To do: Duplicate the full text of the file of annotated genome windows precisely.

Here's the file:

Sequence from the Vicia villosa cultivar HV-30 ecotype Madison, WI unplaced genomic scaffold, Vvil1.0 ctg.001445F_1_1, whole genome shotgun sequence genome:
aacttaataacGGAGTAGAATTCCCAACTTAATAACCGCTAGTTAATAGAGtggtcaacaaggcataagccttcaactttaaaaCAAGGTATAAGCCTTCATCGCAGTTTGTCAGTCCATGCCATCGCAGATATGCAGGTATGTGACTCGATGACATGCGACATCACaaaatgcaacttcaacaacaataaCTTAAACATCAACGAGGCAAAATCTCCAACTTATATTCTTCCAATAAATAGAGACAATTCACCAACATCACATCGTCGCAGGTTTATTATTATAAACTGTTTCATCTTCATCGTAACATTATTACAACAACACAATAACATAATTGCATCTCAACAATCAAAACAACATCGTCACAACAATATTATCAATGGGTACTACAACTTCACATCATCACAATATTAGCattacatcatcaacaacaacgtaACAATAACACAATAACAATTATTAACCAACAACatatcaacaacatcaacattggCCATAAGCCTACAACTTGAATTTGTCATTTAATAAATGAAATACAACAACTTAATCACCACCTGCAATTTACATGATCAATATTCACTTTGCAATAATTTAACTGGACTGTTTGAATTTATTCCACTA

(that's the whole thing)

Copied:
Sequence from the Vicia villosa cultivar HV-30 ecotype Madison, WI unplaced genomic scaffold, Vvil1.0 ctg.001445F_1_1, whole genome shotgun sequence genome:
aacttaataacGGAGTAGAATTCCCAACTTAATAACCGCTAGTTAATAGAGtggtcaacaaggcataagccttcaactttaaaaCAAGGTATAAGCCTTCATCGCAGTTTGTCAGTCCATGCCATCGCAGATATGCAGGTATGTGACTCGATGACATGCGACATCACaaaatgcaacttcaacaacaataaCTTAAACATCAACGAGGCAAAATCTCCAACTTATATTCTTCCAATAAATAGAGACAATTCACCAACATCACATCGTCGCAGGTTTATTATTATAAACTGTTTCATCTTCATCGTAACATTATTACAACAACACAATAACATAATTGCATCTCAACAATCAAAACAACATCGTCACAACAATATTATCAATGGGTACTACAACTTCACATCATCACAATATTAGCattacatcatcaacaacaacgtaACAATAACACAATAACAATTATTAACCAACAACatatcaacaacatcaacattggCCATAAGCCTACAACTTGAATTTGTCATTTAATAAATGAAATACAACAACTTAATCACCACCTGCAATTTACATGATCAATATTCACTTTGCAATAATTTAACTGGACTGTTTGAATTTATTCCACTA